The primary goal of the Human Connectome Project is to understand the typical patterns of structural and functional connectivity in the healthy adult human brain. However, as we attempt to define "typical," we know that there are important individual differences in such patterns of connectivity even among persons with no diagnosable neurological or psychiatric disorders. One clue as to the importance of these individual differences may lie in their relationship to genetic variation.
Through the Human Connectome Project, we hope to better understand the role that genes play in influencing individual variation in patterns of structural and functional connectivity. We are using two approaches to examining genetic influences on connectivity. First, as described in the Recruitment section, we are including families with both identical and fraternal twins in our sample. We can learn about the strength of genetic influences by comparing how similar identical and fraternal twins are on connectivity patterns. For patterns of connectivity that are wholly genetic, identical twins will show 100% concordance (i.e., will be exactly the same) whereas fraternal twins and their siblings will show 50% concordance (i.e., will be the same about ½ the time). It is likely that a combination of genetic and environmental factors influence variation for most patterns of connectivity. Second, we will identify the specific genes that influence an individual pattern of connectivity by surveying DNA variants throughout the genome in our large sample of siblings.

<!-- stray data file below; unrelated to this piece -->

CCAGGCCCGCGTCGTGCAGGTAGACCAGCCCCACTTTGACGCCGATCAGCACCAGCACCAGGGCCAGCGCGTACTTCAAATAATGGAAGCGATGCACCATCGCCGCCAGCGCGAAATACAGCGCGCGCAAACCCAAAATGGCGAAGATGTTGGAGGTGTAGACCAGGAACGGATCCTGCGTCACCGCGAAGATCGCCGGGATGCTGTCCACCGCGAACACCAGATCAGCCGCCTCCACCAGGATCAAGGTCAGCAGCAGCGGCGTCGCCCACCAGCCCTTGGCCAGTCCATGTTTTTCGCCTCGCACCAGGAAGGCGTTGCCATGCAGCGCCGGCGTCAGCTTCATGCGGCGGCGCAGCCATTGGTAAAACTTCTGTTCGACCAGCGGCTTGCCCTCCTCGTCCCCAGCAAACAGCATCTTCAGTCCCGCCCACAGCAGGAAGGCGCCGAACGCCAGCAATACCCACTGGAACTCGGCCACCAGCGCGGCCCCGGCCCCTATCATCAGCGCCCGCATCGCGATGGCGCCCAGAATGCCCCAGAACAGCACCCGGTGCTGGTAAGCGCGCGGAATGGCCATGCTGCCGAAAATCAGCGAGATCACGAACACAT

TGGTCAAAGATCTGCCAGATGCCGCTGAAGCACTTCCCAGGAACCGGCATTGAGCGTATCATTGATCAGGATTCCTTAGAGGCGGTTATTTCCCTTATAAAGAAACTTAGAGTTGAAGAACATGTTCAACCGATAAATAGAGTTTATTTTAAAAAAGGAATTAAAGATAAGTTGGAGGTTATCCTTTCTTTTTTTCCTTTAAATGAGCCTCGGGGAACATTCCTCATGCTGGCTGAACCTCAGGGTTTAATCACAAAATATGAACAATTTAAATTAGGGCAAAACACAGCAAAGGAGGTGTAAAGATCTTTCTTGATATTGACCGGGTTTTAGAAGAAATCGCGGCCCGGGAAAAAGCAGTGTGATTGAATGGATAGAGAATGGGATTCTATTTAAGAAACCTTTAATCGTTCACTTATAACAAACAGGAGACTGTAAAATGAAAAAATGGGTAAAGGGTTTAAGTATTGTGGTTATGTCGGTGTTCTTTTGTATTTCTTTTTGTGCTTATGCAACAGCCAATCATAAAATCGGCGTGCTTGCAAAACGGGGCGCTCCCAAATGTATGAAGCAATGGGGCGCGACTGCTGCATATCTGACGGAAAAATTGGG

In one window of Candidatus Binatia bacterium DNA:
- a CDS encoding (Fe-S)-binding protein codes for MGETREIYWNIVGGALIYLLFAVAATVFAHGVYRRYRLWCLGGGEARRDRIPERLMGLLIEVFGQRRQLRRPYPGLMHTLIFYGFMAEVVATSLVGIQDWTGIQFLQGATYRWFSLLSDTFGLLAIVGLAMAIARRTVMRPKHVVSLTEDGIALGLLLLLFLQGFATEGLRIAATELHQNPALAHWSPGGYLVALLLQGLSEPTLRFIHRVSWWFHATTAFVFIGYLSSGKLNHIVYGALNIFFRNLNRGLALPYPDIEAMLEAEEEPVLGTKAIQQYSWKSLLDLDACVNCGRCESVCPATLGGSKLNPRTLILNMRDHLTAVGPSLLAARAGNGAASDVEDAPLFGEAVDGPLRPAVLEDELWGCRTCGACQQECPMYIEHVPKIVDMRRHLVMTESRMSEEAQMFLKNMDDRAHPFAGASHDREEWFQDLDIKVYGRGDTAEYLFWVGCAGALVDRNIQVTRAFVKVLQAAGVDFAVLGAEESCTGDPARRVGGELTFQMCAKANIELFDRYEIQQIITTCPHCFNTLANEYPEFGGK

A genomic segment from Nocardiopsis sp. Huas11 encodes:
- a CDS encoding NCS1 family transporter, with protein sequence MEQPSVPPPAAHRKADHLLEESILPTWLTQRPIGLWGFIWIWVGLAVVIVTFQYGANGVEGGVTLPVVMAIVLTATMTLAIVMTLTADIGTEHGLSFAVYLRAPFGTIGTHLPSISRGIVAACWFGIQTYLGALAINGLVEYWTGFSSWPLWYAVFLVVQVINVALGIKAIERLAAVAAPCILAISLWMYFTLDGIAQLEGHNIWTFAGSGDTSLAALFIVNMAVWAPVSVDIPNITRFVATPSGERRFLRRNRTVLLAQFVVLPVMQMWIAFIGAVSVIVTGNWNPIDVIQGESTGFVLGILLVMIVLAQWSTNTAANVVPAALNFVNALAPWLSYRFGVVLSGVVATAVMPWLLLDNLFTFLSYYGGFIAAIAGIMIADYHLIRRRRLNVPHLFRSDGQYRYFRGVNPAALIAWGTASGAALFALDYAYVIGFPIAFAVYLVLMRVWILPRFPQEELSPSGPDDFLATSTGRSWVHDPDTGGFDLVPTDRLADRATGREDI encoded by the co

Genome-wide association studies (GWAS) map genetic differences across human populations to identify DNA variants associated with a particular pattern (trait). This can be a normal trait such as structural and functional connectivity of the brain or it can be a disease or a disease associated trait. As many as one million DNA variants that exist in more than one form can be surveyed simultaneously in each individual using the high-throughput Illumina Infinium HD Beadchip.
Data will be deposited in the database of Genotypes and Phenotypes (dbGaP), which has been developed to archive and distribute the results of studies that have investigated the interaction of genotype and phenotype. Publicly released data will be coded so that no individuals or families can be identified. Principal Investigators funded by the National Institutes of Health can apply for access to both the genotype and phenotype data and are free to perform analyses of their choosing using the data.
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